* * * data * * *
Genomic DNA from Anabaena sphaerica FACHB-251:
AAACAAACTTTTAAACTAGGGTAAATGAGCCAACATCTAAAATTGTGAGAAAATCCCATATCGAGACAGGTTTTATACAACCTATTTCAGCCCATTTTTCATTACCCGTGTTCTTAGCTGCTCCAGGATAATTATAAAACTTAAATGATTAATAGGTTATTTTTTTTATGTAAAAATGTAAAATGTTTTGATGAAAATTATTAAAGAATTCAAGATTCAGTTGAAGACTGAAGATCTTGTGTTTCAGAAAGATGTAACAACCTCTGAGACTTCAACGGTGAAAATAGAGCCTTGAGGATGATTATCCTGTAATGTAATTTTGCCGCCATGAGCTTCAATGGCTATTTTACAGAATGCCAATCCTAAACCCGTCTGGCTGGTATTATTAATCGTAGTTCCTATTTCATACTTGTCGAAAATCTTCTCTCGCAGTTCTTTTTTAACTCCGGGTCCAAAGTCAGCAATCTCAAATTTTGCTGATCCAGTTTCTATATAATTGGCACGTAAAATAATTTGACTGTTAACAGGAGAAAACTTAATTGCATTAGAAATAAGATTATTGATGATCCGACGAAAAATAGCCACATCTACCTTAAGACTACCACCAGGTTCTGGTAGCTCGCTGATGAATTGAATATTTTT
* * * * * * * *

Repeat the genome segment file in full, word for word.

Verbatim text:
Genomic DNA from Anabaena sphaerica FACHB-251:
AAACAAACTTTTAAACTAGGGTAAATGAGCCAACATCTAAAATTGTGAGAAAATCCCATATCGAGACAGGTTTTATACAACCTATTTCAGCCCATTTTTCATTACCCGTGTTCTTAGCTGCTCCAGGATAATTATAAAACTTAAATGATTAATAGGTTATTTTTTTTATGTAAAAATGTAAAATGTTTTGATGAAAATTATTAAAGAATTCAAGATTCAGTTGAAGACTGAAGATCTTGTGTTTCAGAAAGATGTAACAACCTCTGAGACTTCAACGGTGAAAATAGAGCCTTGAGGATGATTATCCTGTAATGTAATTTTGCCGCCATGAGCTTCAATGGCTATTTTACAGAATGCCAATCCTAAACCCGTCTGGCTGGTATTATTAATCGTAGTTCCTATTTCATACTTGTCGAAAATCTTCTCTCGCAGTTCTTTTTTAACTCCGGGTCCAAAGTCAGCAATCTCAAATTTTGCTGATCCAGTTTCTATATAATTGGCACGTAAAATAATTTGACTGTTAACAGGAGAAAACTTAATTGCATTAGAAATAAGATTATTGATGATCCGACGAAAAATAGCCACATCTACCTTAAGACTACCACCAGGTTCTGGTAGCTCGCTGATGAATTGAATATTTTT